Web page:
Had a great brainstorming breakfast session with a couple friends starting up a new digital product. During the convo, the profound yet alarmingly obvious concept of designing for “expected convenience” emerged (okay, I think I coined it. Hey if Dan Saffer can invent “topless meetings”, I’m gonna claim this one! :-)
The idea is quite basic: instead of killing yourself desperately clawing your way to get the “next iPod”– a massive gamechanger and cultural and economic powerhouse–focus on modest, simple targeted improvements to your product, and thus the overall user experience, leading to delight and satisfaction. Many of these things are those Aha! moments of user’s gratitude–where the user says “thank you”, literally! Why? because someone thought about the small things–
- The iPhone has the ring silencer on the outside as a physical switch, not a digital control lost in the menus.
- Firefox download window has an icon to view the file in the Finder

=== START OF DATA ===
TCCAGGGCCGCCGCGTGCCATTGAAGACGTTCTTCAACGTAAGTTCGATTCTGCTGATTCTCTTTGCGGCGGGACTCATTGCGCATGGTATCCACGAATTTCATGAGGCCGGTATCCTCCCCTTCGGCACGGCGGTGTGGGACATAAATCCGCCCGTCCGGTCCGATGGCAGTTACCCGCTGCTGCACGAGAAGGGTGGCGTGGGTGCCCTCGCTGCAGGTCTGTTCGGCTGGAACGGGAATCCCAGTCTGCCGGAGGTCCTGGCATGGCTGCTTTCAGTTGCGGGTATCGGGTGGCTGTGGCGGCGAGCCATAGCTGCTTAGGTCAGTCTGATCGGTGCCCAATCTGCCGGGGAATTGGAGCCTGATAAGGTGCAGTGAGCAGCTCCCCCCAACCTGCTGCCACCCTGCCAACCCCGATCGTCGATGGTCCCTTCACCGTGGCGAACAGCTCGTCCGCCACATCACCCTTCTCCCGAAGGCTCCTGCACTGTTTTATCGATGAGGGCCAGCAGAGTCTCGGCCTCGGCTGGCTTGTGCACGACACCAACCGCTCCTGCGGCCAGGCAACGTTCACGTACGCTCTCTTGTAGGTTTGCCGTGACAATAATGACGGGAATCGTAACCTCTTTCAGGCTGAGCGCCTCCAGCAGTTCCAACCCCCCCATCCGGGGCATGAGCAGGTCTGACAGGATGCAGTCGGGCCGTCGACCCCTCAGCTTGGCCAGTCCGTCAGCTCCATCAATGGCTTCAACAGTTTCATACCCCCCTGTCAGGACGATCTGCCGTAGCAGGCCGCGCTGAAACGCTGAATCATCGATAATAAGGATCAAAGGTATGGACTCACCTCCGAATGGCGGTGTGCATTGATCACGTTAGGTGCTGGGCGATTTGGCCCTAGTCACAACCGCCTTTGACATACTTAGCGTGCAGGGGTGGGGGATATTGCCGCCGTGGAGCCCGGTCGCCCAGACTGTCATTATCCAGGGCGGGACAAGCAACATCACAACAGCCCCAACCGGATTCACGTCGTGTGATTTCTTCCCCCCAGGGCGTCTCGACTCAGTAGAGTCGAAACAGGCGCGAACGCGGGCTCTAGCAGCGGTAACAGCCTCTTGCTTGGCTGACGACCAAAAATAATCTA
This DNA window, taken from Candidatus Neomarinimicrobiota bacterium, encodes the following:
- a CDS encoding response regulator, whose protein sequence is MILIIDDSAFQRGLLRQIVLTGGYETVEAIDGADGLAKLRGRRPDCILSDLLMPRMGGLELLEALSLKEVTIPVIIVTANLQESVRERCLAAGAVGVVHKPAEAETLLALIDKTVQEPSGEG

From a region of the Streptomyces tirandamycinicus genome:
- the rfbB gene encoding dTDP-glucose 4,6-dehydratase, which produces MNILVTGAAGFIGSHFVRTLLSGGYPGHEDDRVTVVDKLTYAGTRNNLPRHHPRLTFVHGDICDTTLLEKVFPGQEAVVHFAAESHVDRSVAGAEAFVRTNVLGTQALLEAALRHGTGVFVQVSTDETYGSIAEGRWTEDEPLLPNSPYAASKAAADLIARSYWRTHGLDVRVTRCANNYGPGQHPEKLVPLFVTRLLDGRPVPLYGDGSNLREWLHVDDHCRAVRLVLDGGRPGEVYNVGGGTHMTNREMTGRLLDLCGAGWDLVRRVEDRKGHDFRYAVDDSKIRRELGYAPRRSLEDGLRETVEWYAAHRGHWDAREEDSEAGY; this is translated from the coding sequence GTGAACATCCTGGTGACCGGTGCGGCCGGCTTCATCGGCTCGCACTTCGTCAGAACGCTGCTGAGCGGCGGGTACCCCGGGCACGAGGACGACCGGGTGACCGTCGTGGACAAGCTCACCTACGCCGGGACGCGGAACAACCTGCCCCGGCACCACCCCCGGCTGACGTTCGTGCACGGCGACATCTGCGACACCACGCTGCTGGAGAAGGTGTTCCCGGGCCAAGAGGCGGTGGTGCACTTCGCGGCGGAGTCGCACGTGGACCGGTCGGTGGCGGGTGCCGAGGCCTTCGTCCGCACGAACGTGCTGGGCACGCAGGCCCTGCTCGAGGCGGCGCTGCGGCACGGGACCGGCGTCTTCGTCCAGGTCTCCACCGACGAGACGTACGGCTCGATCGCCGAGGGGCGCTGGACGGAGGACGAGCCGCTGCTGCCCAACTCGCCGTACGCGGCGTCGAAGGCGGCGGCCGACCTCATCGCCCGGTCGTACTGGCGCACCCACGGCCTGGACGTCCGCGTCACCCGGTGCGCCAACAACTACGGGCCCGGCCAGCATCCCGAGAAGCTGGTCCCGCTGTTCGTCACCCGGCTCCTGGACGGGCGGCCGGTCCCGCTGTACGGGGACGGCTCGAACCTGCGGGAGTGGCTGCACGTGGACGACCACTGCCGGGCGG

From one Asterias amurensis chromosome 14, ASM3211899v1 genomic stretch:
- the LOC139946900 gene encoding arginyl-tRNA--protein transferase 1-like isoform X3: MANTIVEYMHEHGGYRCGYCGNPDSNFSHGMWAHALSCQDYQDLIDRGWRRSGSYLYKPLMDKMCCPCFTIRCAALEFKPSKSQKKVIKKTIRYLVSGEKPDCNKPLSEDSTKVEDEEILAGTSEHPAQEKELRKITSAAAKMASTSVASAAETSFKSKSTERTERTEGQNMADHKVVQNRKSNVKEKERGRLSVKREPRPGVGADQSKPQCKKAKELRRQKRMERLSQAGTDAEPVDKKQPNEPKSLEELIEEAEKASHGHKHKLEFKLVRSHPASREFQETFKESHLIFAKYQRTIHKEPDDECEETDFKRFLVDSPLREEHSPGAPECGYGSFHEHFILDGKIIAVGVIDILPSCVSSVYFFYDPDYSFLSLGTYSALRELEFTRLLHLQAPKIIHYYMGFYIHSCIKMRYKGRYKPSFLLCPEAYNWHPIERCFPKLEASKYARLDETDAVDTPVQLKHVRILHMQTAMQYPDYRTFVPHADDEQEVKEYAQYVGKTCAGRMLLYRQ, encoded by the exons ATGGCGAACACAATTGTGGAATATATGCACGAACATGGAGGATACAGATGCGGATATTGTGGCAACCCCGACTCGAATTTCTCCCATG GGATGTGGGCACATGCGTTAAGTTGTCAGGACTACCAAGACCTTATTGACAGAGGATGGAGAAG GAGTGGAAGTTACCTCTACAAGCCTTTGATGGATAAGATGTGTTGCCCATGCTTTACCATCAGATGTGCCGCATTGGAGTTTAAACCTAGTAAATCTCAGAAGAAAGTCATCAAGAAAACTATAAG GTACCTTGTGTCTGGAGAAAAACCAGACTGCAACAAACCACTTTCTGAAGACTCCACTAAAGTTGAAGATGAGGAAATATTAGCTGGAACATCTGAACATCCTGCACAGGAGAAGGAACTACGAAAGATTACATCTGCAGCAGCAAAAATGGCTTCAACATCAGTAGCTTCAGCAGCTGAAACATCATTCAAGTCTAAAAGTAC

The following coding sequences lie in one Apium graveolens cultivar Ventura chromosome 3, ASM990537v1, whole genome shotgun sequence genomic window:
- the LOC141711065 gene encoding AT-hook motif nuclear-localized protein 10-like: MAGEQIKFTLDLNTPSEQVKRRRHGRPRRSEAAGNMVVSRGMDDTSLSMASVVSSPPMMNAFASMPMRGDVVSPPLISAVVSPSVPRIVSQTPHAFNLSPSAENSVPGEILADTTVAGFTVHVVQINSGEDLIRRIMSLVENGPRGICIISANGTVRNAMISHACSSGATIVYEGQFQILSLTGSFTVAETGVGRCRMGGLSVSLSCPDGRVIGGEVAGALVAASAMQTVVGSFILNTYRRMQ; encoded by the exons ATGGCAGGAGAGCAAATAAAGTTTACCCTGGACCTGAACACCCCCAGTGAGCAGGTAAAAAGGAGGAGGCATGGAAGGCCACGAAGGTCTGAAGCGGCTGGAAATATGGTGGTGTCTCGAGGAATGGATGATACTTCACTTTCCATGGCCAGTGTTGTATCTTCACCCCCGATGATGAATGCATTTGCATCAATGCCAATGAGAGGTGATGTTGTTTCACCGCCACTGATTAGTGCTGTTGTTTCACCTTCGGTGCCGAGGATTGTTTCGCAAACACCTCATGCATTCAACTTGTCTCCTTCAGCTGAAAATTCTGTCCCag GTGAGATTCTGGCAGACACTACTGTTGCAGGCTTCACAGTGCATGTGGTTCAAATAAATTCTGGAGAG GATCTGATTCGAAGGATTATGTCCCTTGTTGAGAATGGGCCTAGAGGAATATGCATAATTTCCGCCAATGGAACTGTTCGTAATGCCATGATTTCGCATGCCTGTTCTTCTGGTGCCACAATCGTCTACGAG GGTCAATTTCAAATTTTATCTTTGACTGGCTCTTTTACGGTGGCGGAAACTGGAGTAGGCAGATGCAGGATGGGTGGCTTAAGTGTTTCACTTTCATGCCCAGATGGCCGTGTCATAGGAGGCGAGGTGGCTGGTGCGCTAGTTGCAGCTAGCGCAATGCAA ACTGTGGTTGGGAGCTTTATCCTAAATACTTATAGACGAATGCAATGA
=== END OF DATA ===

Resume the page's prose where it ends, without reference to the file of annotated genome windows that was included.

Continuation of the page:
- Photoshop palettes snap and can be re-combined in infinite ways
- Google Mail shows a link to view your just sent message immediately after sending it to calm those freakouts of a bad email
- Mac OS prompts you if your files are too large to transfer to a drive, before copying begins
The funny thing is the concept arose from talking about a totally non-digital item: wheels on luggage. It’s simply expected fact that most pieces of luggage have wheels on them but it’s a relatively recent invention that has become simply expected convenience. Small shift in insight and change that yields great ease/satisfaction for the user. And of course your user base will love you for it, because they’re clever, smart, well-thought out, and… well, convenient. This gets your user to think “how did I live without this” yet it’s so effortless, transparent, intuitive, and just blends into their tasks/activities flow.